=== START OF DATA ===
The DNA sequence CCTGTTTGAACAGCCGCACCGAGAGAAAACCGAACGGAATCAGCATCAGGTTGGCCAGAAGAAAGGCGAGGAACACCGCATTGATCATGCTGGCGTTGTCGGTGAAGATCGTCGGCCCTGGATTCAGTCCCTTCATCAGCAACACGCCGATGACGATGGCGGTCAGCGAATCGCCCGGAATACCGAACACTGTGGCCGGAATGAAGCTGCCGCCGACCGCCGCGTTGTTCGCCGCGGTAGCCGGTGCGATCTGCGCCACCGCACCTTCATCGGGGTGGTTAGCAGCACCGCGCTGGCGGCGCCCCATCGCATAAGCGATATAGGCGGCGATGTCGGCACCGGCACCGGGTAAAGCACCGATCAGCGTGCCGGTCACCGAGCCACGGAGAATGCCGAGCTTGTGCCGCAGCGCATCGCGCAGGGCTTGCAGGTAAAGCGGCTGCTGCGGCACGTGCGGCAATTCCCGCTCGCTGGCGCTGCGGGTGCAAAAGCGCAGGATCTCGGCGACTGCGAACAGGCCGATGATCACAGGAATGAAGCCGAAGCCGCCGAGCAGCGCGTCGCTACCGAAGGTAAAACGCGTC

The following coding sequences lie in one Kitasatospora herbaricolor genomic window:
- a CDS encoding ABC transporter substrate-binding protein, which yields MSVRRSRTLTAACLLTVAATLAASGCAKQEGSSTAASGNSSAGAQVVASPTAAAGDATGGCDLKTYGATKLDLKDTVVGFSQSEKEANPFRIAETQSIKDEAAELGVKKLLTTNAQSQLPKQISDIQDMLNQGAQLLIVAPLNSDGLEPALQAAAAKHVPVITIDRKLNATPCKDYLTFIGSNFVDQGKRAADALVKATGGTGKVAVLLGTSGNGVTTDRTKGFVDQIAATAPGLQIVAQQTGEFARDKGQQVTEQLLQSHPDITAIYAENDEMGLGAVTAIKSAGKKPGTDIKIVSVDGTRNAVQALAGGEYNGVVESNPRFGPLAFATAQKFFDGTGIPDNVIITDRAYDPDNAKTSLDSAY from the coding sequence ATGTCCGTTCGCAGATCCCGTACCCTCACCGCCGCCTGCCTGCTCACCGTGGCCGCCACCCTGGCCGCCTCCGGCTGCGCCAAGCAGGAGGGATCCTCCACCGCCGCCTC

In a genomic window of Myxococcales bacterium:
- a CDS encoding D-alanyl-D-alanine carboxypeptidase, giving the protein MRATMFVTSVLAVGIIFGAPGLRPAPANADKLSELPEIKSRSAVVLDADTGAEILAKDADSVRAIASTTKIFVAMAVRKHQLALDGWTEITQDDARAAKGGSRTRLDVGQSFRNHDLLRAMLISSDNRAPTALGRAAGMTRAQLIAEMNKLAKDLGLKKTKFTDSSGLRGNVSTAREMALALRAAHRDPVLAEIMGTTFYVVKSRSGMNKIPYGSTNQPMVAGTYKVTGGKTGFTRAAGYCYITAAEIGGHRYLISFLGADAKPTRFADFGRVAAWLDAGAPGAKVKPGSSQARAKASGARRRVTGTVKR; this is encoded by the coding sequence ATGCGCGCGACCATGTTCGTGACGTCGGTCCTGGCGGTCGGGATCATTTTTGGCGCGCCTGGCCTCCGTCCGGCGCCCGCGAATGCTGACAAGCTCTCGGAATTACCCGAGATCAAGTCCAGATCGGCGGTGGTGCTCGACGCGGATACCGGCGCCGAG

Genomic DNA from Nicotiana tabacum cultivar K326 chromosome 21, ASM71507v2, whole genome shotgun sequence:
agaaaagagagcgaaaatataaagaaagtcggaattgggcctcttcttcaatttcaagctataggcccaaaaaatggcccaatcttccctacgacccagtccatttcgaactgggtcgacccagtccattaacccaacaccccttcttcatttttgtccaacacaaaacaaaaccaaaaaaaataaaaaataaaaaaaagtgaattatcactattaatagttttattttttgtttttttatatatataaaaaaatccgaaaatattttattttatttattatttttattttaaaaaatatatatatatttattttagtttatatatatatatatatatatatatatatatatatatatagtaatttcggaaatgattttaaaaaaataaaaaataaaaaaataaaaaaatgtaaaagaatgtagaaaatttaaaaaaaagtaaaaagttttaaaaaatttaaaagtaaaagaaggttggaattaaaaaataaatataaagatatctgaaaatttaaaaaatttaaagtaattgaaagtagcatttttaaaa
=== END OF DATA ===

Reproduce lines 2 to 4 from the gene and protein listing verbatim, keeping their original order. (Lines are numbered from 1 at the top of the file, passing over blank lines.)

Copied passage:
The following coding sequences lie in one Kitasatospora herbaricolor genomic window:
- a CDS encoding ABC transporter substrate-binding protein, which yields MSVRRSRTLTAACLLTVAATLAASGCAKQEGSSTAASGNSSAGAQVVASPTAAAGDATGGCDLKTYGATKLDLKDTVVGFSQSEKEANPFRIAETQSIKDEAAELGVKKLLTTNAQSQLPKQISDIQDMLNQGAQLLIVAPLNSDGLEPALQAAAAKHVPVITIDRKLNATPCKDYLTFIGSNFVDQGKRAADALVKATGGTGKVAVLLGTSGNGVTTDRTKGFVDQIAATAPGLQIVAQQTGEFARDKGQQVTEQLLQSHPDITAIYAENDEMGLGAVTAIKSAGKKPGTDIKIVSVDGTRNAVQALAGGEYNGVVESNPRFGPLAFATAQKFFDGTGIPDNVIITDRAYDPDNAKTSLDSAY from the coding sequence ATGTCCGTTCGCAGATCCCGTACCCTCACCGCCGCCTGCCTGCTCACCGTGGCCGCCACCCTGGCCGCCTCCGGCTGCGCCAAGCAGGAGGGATCCTCCACCGCCGCCTC

In a genomic window of Myxococcales bacterium: